IE 11 is not supported. For an optimal experience visit our site on another browser.

The plan behind the Saudi plan

He's a man with a plan. He’s got a counterfeit peace offer in his hand. And Saudi Crown Prince Abdullah's sudden appearance at the center of the tattered Middle East peace process may have far more to do with rehabilitating his kingdom’s battered image in America than ending the Arab blood feud with Israel.

The fact that Yasser Arafat will not be in Beirut to discuss the “Saudi peace plan” is likely to have very little effect on the plan’s ultimate fate. The plan, which Prince Abdullah cleverly handed to The New York Times’ Thomas Friedman three weeks ago, never had much hope of developing beyond the 800 words of Friedman’s foreign affairs column. Its basic barter proposition, pan-Arab recognition of Israel in exchange for a withdrawal from the lands Israel conquered by force of arms, is not new. In fact, it is exactly what Arab League summits have been offering for years, and it conforms to the time-worn U.N. resolutions 242 and 338 (passed in 1967 and 1973 respectively) that demand Israel vacate all lands occupied during the 1967 war.

These two resolutions form the foundation of the Arab world’s position on the conflict and have for years. True, the prospect of Arab states recognizing Israel within those smaller borders was never spelled out so directly before, but in practice this has always been the unspoken understanding. Make peace with the Palestinians, cut a deal on Jerusalem, and most of the Arab world - prodded or bribed by the United States and Europe - will go along for the ride.


There are a host of reasons this plan never stood a chance, most of them having to do with the convictions of the current Israeli government. The Saudis knew this, and in a calculated gamble, they gleefully presented this plan to Friedman, the English-speaking world’s premier foreign affairs columnist, knowing that it might cause the Sharon government some momentary discomfort before it was rejected. Sharon has let the offer die of neglect, in effect, and by moving to deny Arafat access to the Arab League summit in Beirut, sent a message to the United States, too, that he could not be bullied into moderation.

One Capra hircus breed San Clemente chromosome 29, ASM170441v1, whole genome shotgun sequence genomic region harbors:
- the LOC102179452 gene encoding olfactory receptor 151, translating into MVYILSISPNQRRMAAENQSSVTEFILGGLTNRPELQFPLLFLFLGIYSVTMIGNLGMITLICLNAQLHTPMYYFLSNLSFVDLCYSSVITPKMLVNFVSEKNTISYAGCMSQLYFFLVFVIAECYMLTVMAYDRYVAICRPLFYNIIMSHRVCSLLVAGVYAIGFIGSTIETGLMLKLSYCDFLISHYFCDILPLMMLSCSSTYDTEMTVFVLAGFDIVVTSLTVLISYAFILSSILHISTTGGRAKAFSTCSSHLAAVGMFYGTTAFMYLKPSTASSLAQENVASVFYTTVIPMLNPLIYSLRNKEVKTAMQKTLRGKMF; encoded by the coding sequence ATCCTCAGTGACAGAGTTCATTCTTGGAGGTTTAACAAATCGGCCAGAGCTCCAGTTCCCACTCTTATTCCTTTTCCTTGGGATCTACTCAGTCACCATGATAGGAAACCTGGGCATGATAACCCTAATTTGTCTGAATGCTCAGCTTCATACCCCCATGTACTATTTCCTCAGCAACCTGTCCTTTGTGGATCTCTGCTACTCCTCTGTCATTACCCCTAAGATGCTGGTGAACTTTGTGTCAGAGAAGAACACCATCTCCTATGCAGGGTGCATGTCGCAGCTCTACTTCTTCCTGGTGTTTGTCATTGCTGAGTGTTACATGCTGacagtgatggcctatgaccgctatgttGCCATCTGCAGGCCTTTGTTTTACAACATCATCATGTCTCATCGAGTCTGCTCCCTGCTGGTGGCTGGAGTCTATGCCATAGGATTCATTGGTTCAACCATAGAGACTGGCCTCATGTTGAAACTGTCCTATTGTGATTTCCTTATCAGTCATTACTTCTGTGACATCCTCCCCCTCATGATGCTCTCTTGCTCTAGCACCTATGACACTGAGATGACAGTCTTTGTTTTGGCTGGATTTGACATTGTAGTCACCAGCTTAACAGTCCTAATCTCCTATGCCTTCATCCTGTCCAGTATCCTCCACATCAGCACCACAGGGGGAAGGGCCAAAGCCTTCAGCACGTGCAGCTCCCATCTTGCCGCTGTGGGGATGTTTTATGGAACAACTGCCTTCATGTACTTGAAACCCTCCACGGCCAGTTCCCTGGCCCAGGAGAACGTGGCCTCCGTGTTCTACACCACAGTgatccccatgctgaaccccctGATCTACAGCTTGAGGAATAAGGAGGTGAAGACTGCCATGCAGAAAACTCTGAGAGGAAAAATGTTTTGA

So, a big failure for the Saudis and a rebuke to Washington, right?

Wrong. In fact, far from expecting to solve the Middle East conflict, the “Saudi peace plan’s” real purpose was to make Saudi Arabia respectable again - or at least tolerable - in the eyes of the American public.

It may be worth reminding Americans at this point what its foreign policy in the Middle East has been about for, say, the last 50 years. Many might say it was about bringing about a solution to the Arab-Israeli conflict. This would be understandable, considering all the ink and hot air the media has expended on that topic. But America’s main interest in the Middle East, bar none, is in oil.

And new world order notwithstanding, most of that oil is controlled by Saudi Arabia today just as surely as it was in 1973.